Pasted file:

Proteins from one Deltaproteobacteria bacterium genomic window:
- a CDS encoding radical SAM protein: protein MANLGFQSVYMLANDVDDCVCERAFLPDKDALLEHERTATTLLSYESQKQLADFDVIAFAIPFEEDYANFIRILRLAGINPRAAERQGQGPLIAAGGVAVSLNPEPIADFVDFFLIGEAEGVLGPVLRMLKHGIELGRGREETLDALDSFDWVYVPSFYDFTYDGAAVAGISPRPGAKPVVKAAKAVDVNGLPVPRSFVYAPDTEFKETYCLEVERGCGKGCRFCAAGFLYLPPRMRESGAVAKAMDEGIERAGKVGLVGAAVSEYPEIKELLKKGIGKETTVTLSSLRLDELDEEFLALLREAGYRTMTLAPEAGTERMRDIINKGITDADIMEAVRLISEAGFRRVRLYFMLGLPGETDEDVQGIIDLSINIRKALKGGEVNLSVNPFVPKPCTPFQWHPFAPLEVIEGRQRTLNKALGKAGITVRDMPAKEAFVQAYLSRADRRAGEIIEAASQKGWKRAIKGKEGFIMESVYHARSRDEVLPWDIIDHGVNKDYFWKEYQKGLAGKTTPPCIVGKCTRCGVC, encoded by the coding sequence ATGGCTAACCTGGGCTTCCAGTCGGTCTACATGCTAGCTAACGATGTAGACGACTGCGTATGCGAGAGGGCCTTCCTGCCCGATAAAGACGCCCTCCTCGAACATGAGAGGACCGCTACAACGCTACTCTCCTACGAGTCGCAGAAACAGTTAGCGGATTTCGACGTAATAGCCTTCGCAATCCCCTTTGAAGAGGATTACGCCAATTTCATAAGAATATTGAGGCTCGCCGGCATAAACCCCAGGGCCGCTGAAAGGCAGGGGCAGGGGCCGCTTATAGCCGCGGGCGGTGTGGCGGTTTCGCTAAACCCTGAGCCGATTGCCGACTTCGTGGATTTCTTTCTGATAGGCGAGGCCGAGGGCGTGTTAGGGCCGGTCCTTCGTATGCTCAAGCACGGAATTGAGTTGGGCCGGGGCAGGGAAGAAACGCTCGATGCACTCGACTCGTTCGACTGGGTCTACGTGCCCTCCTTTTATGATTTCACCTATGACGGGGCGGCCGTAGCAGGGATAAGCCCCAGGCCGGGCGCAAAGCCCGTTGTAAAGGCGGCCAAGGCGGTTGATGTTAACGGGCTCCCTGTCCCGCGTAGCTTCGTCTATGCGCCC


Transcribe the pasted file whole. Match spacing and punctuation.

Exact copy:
Proteins from one Deltaproteobacteria bacterium genomic window:
- a CDS encoding radical SAM protein: protein MANLGFQSVYMLANDVDDCVCERAFLPDKDALLEHERTATTLLSYESQKQLADFDVIAFAIPFEEDYANFIRILRLAGINPRAAERQGQGPLIAAGGVAVSLNPEPIADFVDFFLIGEAEGVLGPVLRMLKHGIELGRGREETLDALDSFDWVYVPSFYDFTYDGAAVAGISPRPGAKPVVKAAKAVDVNGLPVPRSFVYAPDTEFKETYCLEVERGCGKGCRFCAAGFLYLPPRMRESGAVAKAMDEGIERAGKVGLVGAAVSEYPEIKELLKKGIGKETTVTLSSLRLDELDEEFLALLREAGYRTMTLAPEAGTERMRDIINKGITDADIMEAVRLISEAGFRRVRLYFMLGLPGETDEDVQGIIDLSINIRKALKGGEVNLSVNPFVPKPCTPFQWHPFAPLEVIEGRQRTLNKALGKAGITVRDMPAKEAFVQAYLSRADRRAGEIIEAASQKGWKRAIKGKEGFIMESVYHARSRDEVLPWDIIDHGVNKDYFWKEYQKGLAGKTTPPCIVGKCTRCGVC, encoded by the coding sequence ATGGCTAACCTGGGCTTCCAGTCGGTCTACATGCTAGCTAACGATGTAGACGACTGCGTATGCGAGAGGGCCTTCCTGCCCGATAAAGACGCCCTCCTCGAACATGAGAGGACCGCTACAACGCTACTCTCCTACGAGTCGCAGAAACAGTTAGCGGATTTCGACGTAATAGCCTTCGCAATCCCCTTTGAAGAGGATTACGCCAATTTCATAAGAATATTGAGGCTCGCCGGCATAAACCCCAGGGCCGCTGAAAGGCAGGGGCAGGGGCCGCTTATAGCCGCGGGCGGTGTGGCGGTTTCGCTAAACCCTGAGCCGATTGCCGACTTCGTGGATTTCTTTCTGATAGGCGAGGCCGAGGGCGTGTTAGGGCCGGTCCTTCGTATGCTCAAGCACGGAATTGAGTTGGGCCGGGGCAGGGAAGAAACGCTCGATGCACTCGACTCGTTCGACTGGGTCTACGTGCCCTCCTTTTATGATTTCACCTATGACGGGGCGGCCGTAGCAGGGATAAGCCCCAGGCCGGGCGCAAAGCCCGTTGTAAAGGCGGCCAAGGCGGTTGATGTTAACGGGCTCCCTGTCCCGCGTAGCTTCGTCTATGCGCCC